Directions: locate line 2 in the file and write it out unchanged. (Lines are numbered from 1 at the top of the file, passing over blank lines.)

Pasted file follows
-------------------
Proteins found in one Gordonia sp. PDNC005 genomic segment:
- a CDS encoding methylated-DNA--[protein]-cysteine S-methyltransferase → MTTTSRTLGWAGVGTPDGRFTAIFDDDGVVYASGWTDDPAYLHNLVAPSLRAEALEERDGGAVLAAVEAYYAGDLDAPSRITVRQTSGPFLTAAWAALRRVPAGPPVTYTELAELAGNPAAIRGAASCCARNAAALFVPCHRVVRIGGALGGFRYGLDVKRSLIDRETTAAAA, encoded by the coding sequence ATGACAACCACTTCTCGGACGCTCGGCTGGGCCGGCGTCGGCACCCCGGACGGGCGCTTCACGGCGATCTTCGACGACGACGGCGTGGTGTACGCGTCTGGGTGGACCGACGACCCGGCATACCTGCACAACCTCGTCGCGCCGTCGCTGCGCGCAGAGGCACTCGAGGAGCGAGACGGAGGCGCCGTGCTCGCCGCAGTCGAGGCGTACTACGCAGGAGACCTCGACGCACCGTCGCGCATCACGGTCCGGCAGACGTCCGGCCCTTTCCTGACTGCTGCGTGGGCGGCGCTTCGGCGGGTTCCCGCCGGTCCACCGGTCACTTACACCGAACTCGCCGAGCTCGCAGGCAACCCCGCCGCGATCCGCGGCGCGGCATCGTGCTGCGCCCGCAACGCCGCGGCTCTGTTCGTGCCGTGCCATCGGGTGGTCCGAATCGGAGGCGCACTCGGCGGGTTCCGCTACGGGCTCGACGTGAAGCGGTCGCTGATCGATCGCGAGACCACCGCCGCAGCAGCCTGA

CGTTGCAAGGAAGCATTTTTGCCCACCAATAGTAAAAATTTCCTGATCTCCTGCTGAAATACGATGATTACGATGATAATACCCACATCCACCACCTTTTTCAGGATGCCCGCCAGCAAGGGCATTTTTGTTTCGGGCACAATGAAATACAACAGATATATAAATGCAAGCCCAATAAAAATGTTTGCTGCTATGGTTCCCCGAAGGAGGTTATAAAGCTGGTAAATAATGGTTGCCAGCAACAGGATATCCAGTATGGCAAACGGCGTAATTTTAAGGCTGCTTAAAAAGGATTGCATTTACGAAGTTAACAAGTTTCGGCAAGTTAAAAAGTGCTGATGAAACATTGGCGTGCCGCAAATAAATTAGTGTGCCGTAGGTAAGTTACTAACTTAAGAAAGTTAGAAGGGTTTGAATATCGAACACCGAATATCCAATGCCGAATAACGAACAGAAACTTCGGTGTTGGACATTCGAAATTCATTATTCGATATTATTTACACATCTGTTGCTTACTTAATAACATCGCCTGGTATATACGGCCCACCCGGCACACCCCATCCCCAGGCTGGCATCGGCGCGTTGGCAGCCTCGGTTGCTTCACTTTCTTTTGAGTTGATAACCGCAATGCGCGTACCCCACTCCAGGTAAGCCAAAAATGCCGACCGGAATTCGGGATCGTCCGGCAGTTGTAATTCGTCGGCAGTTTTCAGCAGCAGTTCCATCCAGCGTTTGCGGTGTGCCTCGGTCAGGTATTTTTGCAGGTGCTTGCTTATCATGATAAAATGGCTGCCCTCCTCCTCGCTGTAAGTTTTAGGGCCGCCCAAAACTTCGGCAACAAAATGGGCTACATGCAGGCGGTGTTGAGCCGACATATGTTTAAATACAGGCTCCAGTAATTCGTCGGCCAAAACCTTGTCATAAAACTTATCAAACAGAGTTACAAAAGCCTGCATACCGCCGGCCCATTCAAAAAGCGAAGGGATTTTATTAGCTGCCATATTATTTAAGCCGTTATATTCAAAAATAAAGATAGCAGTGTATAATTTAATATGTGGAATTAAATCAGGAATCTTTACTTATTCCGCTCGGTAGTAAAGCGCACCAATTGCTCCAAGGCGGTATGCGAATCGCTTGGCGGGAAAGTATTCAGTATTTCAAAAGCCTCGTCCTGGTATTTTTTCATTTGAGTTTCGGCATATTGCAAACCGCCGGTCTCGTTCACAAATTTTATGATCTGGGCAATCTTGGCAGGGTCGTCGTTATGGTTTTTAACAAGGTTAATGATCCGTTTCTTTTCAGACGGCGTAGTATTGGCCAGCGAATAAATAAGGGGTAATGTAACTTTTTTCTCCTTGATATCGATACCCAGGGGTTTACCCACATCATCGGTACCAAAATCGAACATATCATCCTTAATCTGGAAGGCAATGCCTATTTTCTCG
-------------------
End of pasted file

- a CDS encoding methylated-DNA--[protein]-cysteine S-methyltransferase → MTTTSRTLGWAGVGTPDGRFTAIFDDDGVVYASGWTDDPAYLHNLVAPSLRAEALEERDGGAVLAAVEAYYAGDLDAPSRITVRQTSGPFLTAAWAALRRVPAGPPVTYTELAELAGNPAAIRGAASCCARNAAALFVPCHRVVRIGGALGGFRYGLDVKRSLIDRETTAAAA, encoded by the coding sequence ATGACAACCACTTCTCGGACGCTCGGCTGGGCCGGCGTCGGCACCCCGGACGGGCGCTTCACGGCGATCTTCGACGACGACGGCGTGGTGTACGCGTCTGGGTGGACCGACGACCCGGCATACCTGCACAACCTCGTCGCGCCGTCGCTGCGCGCAGAGGCACTCGAGGAGCGAGACGGAGGCGCCGTGCTCGCCGCAGTCGAGGCGTACTACGCAGGAGACCTCGACGCACCGTCGCGCATCACGGTCCGGCAGACGTCCGGCCCTTTCCTGACTGCTGCGTGGGCGGCGCTTCGGCGGGTTCCCGCCGGTCCACCGGTCACTTACACCGAACTCGCCGAGCTCGCAGGCAACCCCGCCGCGATCCGCGGCGCGGCATCGTGCTGCGCCCGCAACGCCGCGGCTCTGTTCGTGCCGTGCCATCGGGTGGTCCGAATCGGAGGCGCACTCGGCGGGTTCCGCTACGGGCTCGACGTGAAGCGGTCGCTGATCGATCGCGAGACCACCGCCGCAGCAGCCTGA